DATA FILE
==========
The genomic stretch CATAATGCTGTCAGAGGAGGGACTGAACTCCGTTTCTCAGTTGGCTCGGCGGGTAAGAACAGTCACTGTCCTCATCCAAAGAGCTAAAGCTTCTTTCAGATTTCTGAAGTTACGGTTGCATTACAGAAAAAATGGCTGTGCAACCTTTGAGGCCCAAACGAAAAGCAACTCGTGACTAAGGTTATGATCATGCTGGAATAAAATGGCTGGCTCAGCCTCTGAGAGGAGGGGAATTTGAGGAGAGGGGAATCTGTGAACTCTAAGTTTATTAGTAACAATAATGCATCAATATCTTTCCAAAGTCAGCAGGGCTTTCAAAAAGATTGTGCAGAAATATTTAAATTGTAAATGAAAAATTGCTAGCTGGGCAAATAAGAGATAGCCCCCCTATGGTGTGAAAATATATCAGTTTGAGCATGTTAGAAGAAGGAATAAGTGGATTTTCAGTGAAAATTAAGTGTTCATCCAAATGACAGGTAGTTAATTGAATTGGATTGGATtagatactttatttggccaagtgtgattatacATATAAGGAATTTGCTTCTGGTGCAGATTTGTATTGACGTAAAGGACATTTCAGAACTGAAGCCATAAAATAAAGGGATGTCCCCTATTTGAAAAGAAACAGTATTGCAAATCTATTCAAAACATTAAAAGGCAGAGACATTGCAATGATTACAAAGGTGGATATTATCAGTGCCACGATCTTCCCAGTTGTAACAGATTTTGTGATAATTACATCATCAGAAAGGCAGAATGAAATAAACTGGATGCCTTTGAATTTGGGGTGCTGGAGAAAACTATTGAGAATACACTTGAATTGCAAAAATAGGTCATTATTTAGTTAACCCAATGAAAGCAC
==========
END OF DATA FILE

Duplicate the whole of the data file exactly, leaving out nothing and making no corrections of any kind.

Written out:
The genomic stretch CATAATGCTGTCAGAGGAGGGACTGAACTCCGTTTCTCAGTTGGCTCGGCGGGTAAGAACAGTCACTGTCCTCATCCAAAGAGCTAAAGCTTCTTTCAGATTTCTGAAGTTACGGTTGCATTACAGAAAAAATGGCTGTGCAACCTTTGAGGCCCAAACGAAAAGCAACTCGTGACTAAGGTTATGATCATGCTGGAATAAAATGGCTGGCTCAGCCTCTGAGAGGAGGGGAATTTGAGGAGAGGGGAATCTGTGAACTCTAAGTTTATTAGTAACAATAATGCATCAATATCTTTCCAAAGTCAGCAGGGCTTTCAAAAAGATTGTGCAGAAATATTTAAATTGTAAATGAAAAATTGCTAGCTGGGCAAATAAGAGATAGCCCCCCTATGGTGTGAAAATATATCAGTTTGAGCATGTTAGAAGAAGGAATAAGTGGATTTTCAGTGAAAATTAAGTGTTCATCCAAATGACAGGTAGTTAATTGAATTGGATTGGATtagatactttatttggccaagtgtgattatacATATAAGGAATTTGCTTCTGGTGCAGATTTGTATTGACGTAAAGGACATTTCAGAACTGAAGCCATAAAATAAAGGGATGTCCCCTATTTGAAAAGAAACAGTATTGCAAATCTATTCAAAACATTAAAAGGCAGAGACATTGCAATGATTACAAAGGTGGATATTATCAGTGCCACGATCTTCCCAGTTGTAACAGATTTTGTGATAATTACATCATCAGAAAGGCAGAATGAAATAAACTGGATGCCTTTGAATTTGGGGTGCTGGAGAAAACTATTGAGAATACACTTGAATTGCAAAAATAGGTCATTATTTAGTTAACCCAATGAAAGCAC